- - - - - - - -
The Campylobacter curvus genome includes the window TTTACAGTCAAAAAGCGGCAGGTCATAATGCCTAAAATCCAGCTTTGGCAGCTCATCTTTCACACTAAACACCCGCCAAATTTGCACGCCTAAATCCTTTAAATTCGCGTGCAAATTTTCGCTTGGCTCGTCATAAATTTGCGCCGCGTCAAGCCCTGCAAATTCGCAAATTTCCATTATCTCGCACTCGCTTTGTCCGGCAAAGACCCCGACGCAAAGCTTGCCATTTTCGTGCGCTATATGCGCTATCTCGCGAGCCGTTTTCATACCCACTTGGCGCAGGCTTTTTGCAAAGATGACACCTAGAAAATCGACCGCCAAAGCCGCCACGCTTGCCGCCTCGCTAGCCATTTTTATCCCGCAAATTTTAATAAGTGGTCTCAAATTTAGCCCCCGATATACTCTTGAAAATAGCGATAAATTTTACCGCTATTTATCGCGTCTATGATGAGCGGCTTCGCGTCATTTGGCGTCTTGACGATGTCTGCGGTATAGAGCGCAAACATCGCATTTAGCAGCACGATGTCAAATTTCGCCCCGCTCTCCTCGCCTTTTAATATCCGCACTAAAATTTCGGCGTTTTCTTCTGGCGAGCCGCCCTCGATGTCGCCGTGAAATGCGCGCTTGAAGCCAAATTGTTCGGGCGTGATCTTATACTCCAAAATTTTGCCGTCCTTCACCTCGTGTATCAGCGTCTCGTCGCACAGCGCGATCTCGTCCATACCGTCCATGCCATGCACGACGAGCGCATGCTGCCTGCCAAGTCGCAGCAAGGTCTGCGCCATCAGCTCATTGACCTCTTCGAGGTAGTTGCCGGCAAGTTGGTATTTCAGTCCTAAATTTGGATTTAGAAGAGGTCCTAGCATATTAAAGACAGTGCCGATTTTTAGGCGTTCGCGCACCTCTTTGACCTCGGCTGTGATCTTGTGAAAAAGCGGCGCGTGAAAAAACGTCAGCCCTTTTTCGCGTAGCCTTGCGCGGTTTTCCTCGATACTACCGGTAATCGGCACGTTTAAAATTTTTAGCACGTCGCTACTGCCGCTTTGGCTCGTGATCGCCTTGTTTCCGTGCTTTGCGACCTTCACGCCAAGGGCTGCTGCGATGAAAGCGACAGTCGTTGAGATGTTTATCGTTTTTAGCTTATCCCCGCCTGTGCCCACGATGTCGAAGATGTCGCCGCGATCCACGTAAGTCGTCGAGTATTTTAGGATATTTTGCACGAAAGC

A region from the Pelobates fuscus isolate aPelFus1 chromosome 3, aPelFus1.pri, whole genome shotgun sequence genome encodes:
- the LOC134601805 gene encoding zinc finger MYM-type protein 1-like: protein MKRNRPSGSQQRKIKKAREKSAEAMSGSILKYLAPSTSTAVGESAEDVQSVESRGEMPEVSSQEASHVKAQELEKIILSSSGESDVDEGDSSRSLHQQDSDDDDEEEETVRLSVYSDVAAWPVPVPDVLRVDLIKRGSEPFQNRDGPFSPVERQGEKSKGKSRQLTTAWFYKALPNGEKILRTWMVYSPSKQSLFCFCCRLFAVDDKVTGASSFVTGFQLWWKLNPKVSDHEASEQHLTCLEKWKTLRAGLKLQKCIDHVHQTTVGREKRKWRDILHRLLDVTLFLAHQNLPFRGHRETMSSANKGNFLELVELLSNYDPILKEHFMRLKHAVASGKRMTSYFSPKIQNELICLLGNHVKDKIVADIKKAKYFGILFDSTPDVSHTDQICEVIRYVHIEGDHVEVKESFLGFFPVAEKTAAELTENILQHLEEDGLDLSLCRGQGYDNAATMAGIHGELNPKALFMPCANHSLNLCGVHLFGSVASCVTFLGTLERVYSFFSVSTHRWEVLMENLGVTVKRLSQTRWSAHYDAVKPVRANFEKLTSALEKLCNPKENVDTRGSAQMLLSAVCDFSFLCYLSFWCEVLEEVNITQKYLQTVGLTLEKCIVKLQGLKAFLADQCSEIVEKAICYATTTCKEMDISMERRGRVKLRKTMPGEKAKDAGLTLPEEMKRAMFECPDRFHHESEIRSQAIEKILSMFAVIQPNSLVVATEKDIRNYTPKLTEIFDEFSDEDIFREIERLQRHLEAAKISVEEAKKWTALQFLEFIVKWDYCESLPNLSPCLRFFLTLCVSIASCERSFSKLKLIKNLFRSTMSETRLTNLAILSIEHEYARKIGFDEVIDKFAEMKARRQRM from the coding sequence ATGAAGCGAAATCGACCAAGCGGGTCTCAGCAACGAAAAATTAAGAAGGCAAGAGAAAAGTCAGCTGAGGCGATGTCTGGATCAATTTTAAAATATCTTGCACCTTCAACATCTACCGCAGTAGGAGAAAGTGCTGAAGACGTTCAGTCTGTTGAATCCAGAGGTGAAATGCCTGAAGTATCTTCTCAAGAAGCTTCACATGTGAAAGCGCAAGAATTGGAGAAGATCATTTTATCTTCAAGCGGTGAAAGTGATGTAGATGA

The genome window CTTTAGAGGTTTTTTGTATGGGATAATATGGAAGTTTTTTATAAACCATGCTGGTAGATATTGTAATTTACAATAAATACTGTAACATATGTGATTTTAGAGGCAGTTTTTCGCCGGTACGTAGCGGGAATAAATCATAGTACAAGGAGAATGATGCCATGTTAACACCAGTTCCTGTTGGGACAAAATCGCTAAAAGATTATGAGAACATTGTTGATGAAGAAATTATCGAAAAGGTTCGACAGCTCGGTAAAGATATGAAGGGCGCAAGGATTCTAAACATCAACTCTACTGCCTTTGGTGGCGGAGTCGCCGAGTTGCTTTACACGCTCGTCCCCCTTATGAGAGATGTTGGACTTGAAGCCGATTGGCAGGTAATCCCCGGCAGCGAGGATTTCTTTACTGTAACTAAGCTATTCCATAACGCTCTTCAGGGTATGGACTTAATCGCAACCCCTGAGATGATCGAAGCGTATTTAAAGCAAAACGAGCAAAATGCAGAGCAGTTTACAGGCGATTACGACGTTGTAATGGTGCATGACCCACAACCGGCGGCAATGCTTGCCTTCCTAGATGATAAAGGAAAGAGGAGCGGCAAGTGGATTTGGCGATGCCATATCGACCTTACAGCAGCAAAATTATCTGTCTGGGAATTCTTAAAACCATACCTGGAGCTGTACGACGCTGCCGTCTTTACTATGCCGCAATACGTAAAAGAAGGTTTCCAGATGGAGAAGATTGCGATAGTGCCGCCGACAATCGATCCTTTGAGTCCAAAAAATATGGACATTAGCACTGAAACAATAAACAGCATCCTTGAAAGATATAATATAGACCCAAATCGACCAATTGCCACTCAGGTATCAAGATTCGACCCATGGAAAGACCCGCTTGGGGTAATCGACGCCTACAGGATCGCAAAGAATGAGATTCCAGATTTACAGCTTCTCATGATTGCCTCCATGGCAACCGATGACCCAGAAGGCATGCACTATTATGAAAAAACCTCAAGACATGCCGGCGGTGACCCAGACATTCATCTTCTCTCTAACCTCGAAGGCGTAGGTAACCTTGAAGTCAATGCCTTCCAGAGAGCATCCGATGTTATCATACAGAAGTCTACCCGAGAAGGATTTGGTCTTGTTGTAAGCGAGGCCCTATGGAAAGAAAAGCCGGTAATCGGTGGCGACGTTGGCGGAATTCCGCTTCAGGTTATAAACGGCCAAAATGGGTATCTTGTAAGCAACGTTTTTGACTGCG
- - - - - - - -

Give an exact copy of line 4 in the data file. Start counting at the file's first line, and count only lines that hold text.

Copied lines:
The genome window CTTTAGAGGTTTTTTGTATGGGATAATATGGAAGTTTTTTATAAACCATGCTGGTAGATATTGTAATTTACAATAAATACTGTAACATATGTGATTTTAGAGGCAGTTTTTCGCCGGTACGTAGCGGGAATAAATCATAGTACAAGGAGAATGATGCCATGTTAACACCAGTTCCTGTTGGGACAAAATCGCTAAAAGATTATGAGAACATTGTTGATGAAGAAATTATCGAAAAGGTTCGACAGCTCGGTAAAGATATGAAGGGCGCAAGGATTCTAAACATCAACTCTACTGCCTTTGGTGGCGGAGTCGCCGAGTTGCTTTACACGCTCGTCCCCCTTATGAGAGATGTTGGACTTGAAGCCGATTGGCAGGTAATCCCCGGCAGCGAGGATTTCTTTACTGTAACTAAGCTATTCCATAACGCTCTTCAGGGTATGGACTTAATCGCAACCCCTGAGATGATCGAAGCGTATTTAAAGCAAAACGAGCAAAATGCAGAGCAGTTTACAGGCGATTACGACGTTGTAATGGTGCATGACCCACAACCGGCGGCAATGCTTGCCTTCCTAGATGATAAAGGAAAGAGGAGCGGCAAGTGGATTTGGCGATGCCATATCGACCTTACAGCAGCAAAATTATCTGTCTGGGAATTCTTAAAACCATACCTGGAGCTGTACGACGCTGCCGTCTTTACTATGCCGCAATACGTAAAAGAAGGTTTCCAGATGGAGAAGATTGCGATAGTGCCGCCGACAATCGATCCTTTGAGTCCAAAAAATATGGACATTAGCACTGAAACAATAAACAGCATCCTTGAAAGATATAATATAGACCCAAATCGACCAATTGCCACTCAGGTATCAAGATTCGACCCATGGAAAGACCCGCTTGGGGTAATCGACGCCTACAGGATCGCAAAGAATGAGATTCCAGATTTACAGCTTCTCATGATTGCCTCCATGGCAACCGATGACCCAGAAGGCATGCACTATTATGAAAAAACCTCAAGACATGCCGGCGGTGACCCAGACATTCATCTTCTCTCTAACCTCGAAGGCGTAGGTAACCTTGAAGTCAATGCCTTCCAGAGAGCATCCGATGTTATCATACAGAAGTCTACCCGAGAAGGATTTGGTCTTGTTGTAAGCGAGGCCCTATGGAAAGAAAAGCCGGTAATCGGTGGCGACGTTGGCGGAATTCCGCTTCAGGTTATAAACGGCCAAAATGGGTATCTTGTAAGCAACGTTTTTGACTGCG